As suggested, I consider Jesus the best candidate for being an incarnation. The event that I think is most worthy of consideration, is that most pivotal event in human history, his life and death.
There are a variety of reasons why I believe that Jesus’s claim to be the Son of God is probably true:
Four agreed facts that deserve an explanation
Luke, a doctor of Jesus’s era, devoted himself to investigating the truth of the resurrection on behalf of his employer. He spoke to eyewitnesses about it, gathered the records of the day and wrote up an orderly account. As a professional doctor, Luke would have known full well that people don’t normally rise from the dead. Nonetheless he ended up concluding that the common Christian account is entirely accurate. His conclusions can be read today – they form the book of Luke in the bible.
In the present day, the overwhelming historical consensus, amongst professional scholars, is that four facts about Jesus are beyond dispute:
- The burial of the dead Jesus by Joseph of Aramithea in a tomb
- This tomb being later discovered to be empty
- Multiple attested appearances of Jesus after this
- Strong early Christian belief in the resurrection of Jesus
So if these four facts are agreed upon to be true, and few professionals would question them, we can conclude, at the very least, that something absolutely astonishing must have happened in approximately 33AD.
One day Jesus was dead, his followers were scattered, his tomb was guarded by Roman soldiers, and his name was being mocked in the streets.
The next day his followers were united and growing in number rapidly, his tomb was empty and the apostle Paul was able to claim that, ‘After that, he appeared to more than five hundred of the brothers at the same time, most of whom are still living, though some have fallen asleep.’
One day the apostles are a wreck, with Peter denying Jesus’s existence in front of a teenage girl.
After the next day, the apostles are united in their message, heading out to spread the news of Jesus, unafraid of persecution. All except one of these apostles were killed as a result of the message they continued to preach. Peter himself, formerly the wimp, is said to have been crucified upside down in Rome. He was crucified upside down because he so respected Jesus that he did not wish to be killed in the same manner as his Lord.
How else can one explain these events? How else can someone explain the transition? How else can one explain the fact that eyewitnesses were so confidently prepared to be martyred, when they were formerly so despondent? How else can one explain the empty tomb?
Well, there are ways, but all are an extreme stretch. If one believes in God, and one is thus already inclined towards an incarnation event, then ‘Jesus rose from the dead’ is already looking like a rational conclusion.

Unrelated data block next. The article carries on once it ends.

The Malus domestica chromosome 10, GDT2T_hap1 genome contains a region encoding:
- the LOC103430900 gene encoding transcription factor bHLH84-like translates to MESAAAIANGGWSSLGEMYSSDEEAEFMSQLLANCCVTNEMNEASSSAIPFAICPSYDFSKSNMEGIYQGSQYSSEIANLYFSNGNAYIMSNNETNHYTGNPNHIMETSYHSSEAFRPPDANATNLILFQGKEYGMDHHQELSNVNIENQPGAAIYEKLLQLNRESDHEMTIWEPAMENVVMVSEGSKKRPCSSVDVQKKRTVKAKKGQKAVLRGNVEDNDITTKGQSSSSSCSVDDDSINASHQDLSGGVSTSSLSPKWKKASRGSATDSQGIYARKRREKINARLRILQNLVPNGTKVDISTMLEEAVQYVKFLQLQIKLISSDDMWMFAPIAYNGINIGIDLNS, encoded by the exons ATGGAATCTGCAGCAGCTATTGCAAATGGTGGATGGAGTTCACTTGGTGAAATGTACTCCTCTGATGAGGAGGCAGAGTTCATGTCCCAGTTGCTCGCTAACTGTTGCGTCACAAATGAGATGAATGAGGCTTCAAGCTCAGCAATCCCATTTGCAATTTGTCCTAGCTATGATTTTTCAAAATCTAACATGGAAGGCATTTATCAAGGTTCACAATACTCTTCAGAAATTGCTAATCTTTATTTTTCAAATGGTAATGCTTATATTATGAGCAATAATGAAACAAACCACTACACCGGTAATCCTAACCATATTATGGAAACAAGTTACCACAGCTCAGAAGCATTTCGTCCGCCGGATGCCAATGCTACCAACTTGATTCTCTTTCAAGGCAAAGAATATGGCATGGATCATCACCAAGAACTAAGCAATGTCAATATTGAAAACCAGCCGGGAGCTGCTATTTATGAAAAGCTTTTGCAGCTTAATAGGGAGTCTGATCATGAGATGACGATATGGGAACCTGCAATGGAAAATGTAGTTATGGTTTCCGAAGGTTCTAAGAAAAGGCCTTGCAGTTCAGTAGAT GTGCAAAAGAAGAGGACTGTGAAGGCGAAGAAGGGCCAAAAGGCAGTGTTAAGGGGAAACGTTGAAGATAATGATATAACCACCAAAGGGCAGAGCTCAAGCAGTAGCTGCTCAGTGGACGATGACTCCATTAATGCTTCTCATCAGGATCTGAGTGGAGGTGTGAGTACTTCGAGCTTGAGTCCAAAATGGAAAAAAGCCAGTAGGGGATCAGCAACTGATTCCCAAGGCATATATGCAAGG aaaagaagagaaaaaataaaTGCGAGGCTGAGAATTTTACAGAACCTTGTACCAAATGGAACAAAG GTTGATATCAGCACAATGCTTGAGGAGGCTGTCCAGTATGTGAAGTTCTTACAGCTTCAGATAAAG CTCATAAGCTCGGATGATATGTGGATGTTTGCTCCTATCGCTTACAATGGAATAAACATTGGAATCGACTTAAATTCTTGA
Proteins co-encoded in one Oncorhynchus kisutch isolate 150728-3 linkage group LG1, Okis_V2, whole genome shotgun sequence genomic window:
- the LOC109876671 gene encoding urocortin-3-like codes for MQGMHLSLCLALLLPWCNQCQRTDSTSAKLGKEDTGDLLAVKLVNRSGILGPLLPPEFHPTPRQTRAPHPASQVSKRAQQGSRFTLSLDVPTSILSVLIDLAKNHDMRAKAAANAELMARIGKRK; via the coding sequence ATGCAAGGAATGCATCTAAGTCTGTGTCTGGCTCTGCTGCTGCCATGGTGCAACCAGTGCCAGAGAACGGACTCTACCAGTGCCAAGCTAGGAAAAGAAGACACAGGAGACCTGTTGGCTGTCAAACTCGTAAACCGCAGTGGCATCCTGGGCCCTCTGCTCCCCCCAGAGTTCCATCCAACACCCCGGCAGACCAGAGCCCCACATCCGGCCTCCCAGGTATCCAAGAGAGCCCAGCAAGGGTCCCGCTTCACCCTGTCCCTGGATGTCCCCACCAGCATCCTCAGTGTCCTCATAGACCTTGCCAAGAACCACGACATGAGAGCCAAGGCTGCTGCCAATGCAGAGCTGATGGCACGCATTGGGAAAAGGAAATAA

If Jesus rose from death, then he would’ve been raised by God, since God would be the only possible being able to raise a person from the dead. If God raised Jesus from the dead, God would’ve been approving or vindicating Jesus’ teachings. Jesus’ teachings involved him being God. So therefore, God approved of Jesus’ claim that He was God.
Alternatively, Jesus may have raised himself from death. This would then directly imply that Jesus was God.
Conclusion: so if God raised Jesus from the dead, Jesus would be God. If Jesus rose himself from the dead, he would be God.
The prophetic evidence
In addition to the above argument, one could make a strong argument from prophesy. In the Old Testament there are over three hundred prophesies made about the ‘Messiah,’ a man who would come to save the Jews. Jesus claimed to be this Messiah, and is recorded in the gospels fulfilling all of these prophesies.
When the MIT university in the States tried to calculate the probability of someone fulfilling forty-eight of these prophesies by chance alone, they concluded that the probability was one in ten to the power of one hundred and fifty seven. The number of atoms in the Earth is around ten to the power of forty-nine.
So chance is out as an explanation, but perhaps Jesus rigged the odds. He would have known about the prophesies, perhaps he went around intentionally modifying his behaviour to tick them all off. But how could someone fulfil even just these three prophecies intentionally?
- In approximately 700 B.C. the prophet Micah named the tiny rural village of Bethlehem as the birthplace of Israel’s Messiah (Micah 5:2). Jesus was born in Bethlehem.
- In the fifth century B.C. a prophet named Zechariah declared that the Messiah would be betrayed for the price of a slave—thirty pieces of silver, which exactly later occurred.
- Some 400 years before crucifixion was invented, both Israel’s King David and the prophet Zechariah described the Messiah’s death in words that perfectly depict that mode of execution. Further, they said that the body would be pierced and that none of the bones would be broken, contrary to customary procedure in cases of crucifixion. All of these later things occurred.
A difficult trilemma
Jesus’s claimed that he had the authority to forgive people’s sins. He also claimed that he has always existed, that he has been around since the beginning. He also claimed that he will return at the end of time to judge the world. The author of Narnia explains an argument first developed by the philosopher Blaise Pascal, that one can formulate based on these claims –
“I am trying here to prevent anyone saying the really foolish thing that people often say about Him: I’m ready to accept Jesus as a great moral teacher, but I don’t accept his claim to be God. That is the one thing we must not say. A man who was merely a man and said the sort of things Jesus said would not be a great moral teacher. He would either be a lunatic — on the level with the man who says he is a poached egg — or else he would be the Devil of Hell. You must make your choice. Either this man was, and is, the Son of God, or else a madman or something worse. You can shut him up for a fool, you can spit at him and kill him as a demon or you can fall at his feet and call him Lord and God, but let us not come with any patronising nonsense about his being a great human teacher. He has not left that open to us. He did not intend to. … Now it seems to me obvious that He was neither a lunatic nor a fiend: and consequently, however strange or terrifying or unlikely it may seem, I have to accept the view that He was and is God.”